Transcription of original recipe taken from Opera dell’arte di cucinare by Bartolomeo Scappi (1570)
Per fare morselletti, cioè mostaccioli alla Milanese.
Cap CXLII. Sesto libro folio 420.
Piglinosi quindeci uove fresche, & battanosi in una cazzuola, & passnosi per lo setaccio con due libre & mezza di zuccaro fino fatto in polvere, & mezza oncia di anici crudi, overo pitartamo pesto, & un grano o due di muschio fino, & mettanosi con ese libre due & mezza di farina, & battasi ogni cosa per tre quarti d’hora, di modo che venga la pasta come quella delle frittelle, & lascisi riposare per un quarto d’hora, & ribbattasi un’altra volta, poi si habbiano apparecchiati fogli di carta fatti a lucerne onti, overo tortiere altre di sponde con cialde sotto senza essere bagnate di cosa alcuna, & dapoi mettasi essa pasta dentro le lucerne, o tortiere, & non sia d’altezza piu che la grossezza d’un dito, & subito si spolverizzino di zuccaro, & ponganosi nel forno che sia caldo, overo quelle delle tortiere, cuocanosi come le torte, & come tal pasta sarà sgonfiata, & haverà in tutto persa l’humidità, & sarà alquanto sodetta, cioè sia come una focaccia tenera, cavisi della tortiera o lucerna, & subito si taglino con un coltello largo & sottile, a fette larghe due dita, & lunghe a beneplacito, & rimettanosi nel forno con fogli di carta sotto a biscottarsi, rivoltandoli spesso, però il forno non sia tanto caldo come di sopra, & come saranno bene asciutte, cavinosi, & conservinosi perche sono sempre migliori il secondo giorno che il primo, & durrano un mese nella lor perfettione.
Translated recipe by Louise Smithson (known in the SCA as Mistess Helewyse de Birkestad, OL)
To make little morsels, that is “mostaccioli” in the Milan style
Take fifteen fresh eggs and beat them in a casserole and pass through the sieve with two and a half pounds of sugar fine and powdered, and half an ounce of raw aniseed or partly crushed (aniseed) and a grain or two of fine musk, and put with this two pounds and a half of flour and beat everything for three quarters of an hour, so that it becomes like the pasta for fritters and let it rest for a quarter hour and rebeat it another time. Then one takes a sheet of paper put into a “lucerne” and greased, or a ‘tortiere’ with wafers beneath that have not been bathed in such a way (not greased) and then put this paste into the ‘lucerne’ or ‘tortiere’ (specific pan types) until it is not higher than the thickness of a finger and immediately powder with sugar and put it into the oven that is hot, or the tart pan, and cook it like a tart and when this pasta is cooked (not wet) and will in all lose the humidity and it will be enough cooked, that is like a tender focaccia, pull out the ‘lucerne’ or ‘tortiere’ and immediately cut with a large thin knife, cut in slices as large as two fingers, and as long as one pleases, and put them in the oven with pieces of paper beneath the biscuits, turn them enough, ensure that the oven is not as hot as the one above (second baking is at a lower temp than first), and when they are well dried, pull them out and save them because they are always better the second day than the first and they will keep for a month in their perfection.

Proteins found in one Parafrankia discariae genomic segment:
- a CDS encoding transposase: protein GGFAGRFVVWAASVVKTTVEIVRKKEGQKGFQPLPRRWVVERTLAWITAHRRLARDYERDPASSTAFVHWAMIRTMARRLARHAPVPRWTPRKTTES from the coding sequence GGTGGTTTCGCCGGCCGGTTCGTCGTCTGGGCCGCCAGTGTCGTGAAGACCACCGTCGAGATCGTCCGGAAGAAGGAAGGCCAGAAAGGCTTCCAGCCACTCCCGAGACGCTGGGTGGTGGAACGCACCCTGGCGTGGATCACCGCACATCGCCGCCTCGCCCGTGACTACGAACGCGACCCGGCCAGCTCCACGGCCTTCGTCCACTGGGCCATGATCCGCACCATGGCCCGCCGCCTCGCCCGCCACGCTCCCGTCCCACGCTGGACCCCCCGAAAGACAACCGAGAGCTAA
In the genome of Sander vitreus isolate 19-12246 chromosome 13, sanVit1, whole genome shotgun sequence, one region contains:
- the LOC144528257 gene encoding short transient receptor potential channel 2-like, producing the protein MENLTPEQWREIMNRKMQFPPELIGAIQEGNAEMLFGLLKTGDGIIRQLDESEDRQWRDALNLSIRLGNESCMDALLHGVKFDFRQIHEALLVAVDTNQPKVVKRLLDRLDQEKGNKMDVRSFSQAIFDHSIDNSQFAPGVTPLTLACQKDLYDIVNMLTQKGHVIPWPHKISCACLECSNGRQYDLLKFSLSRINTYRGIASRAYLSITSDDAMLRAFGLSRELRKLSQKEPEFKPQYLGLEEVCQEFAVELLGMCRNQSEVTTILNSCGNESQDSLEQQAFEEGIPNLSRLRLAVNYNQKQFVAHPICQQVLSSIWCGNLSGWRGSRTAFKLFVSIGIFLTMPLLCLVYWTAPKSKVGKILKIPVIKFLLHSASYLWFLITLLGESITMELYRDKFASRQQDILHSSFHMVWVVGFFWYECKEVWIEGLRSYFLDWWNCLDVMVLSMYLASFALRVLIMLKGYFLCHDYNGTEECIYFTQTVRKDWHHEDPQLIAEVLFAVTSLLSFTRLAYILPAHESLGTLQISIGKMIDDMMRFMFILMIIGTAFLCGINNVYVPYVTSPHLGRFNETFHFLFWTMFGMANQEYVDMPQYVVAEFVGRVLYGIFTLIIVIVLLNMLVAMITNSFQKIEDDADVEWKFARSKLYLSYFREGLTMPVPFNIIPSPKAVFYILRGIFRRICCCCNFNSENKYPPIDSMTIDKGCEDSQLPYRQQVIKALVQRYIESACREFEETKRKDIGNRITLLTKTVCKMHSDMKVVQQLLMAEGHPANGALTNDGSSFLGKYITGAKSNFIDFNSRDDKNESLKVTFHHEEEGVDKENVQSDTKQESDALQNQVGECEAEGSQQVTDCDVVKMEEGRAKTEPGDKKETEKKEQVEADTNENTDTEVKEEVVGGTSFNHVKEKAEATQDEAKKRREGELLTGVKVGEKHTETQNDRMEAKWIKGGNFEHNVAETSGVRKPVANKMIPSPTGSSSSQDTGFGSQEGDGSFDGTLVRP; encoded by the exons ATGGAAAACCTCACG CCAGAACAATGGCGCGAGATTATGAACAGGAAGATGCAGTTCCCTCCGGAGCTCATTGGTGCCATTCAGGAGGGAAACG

N.B. A pound is not a pound the world around during the 16th Century. In Rome, the pound is 12 ounces not 16. So this recipe is 15 eggs, 30 ounces sugar, 30 ounces flour, 1/2 ounce aniseed.
Mistress Helewyse indicated to use a 9×9 pan for doing a 1/3 batch, but I needed to make enough for a vigil so I wanted a 9×13’s worth, so I went for a half-ish batch using 8 eggs.
8 eggs of largish size (from my backyard flock) (15 7/8 oz by volume)
16 oz sugar
16 oz AP flour
1 Tbsp aniseed
- Whisked eggs and added to stand mixer
- Grind the aniseed in a spice grinder
- Added sugar and aniseed to blender and pulsed until superfine
- Added sugar/anise mixture to the stand mixer and stirred to combine
- Slowly added flour until incorporated
- Mixed for 15 minutes in the stand mixer (not the 45 minutes by hand indicated in Scappi) and it looked like smooth and like fritter batter
- Let it sit for 15 minutes
- Mixed for another 15 minutes
- Pour into a greased 9×13 pan (I used a non-stick spray)
- Bake at 350 F for 30 minutes
- Cool bar for 15 minutes
- Cut into 1 inch strips
- Return to oven at 300 F for 30 minutes on each side
What I learned.
- I could have used 7 eggs and 14 ounces each sugar and flour for the 9×13 pan.
- My aniseed needs to be replaced, because it seems little weak.
- I probably need to have the oven at a lower temp and for longer for the second bake. They feel a little softer than I want them, but hopefully they will dry out more overnight. I didn’t to leave them in any longer because they were becoming too brown. They taste fine, but they texture isn’t quite right.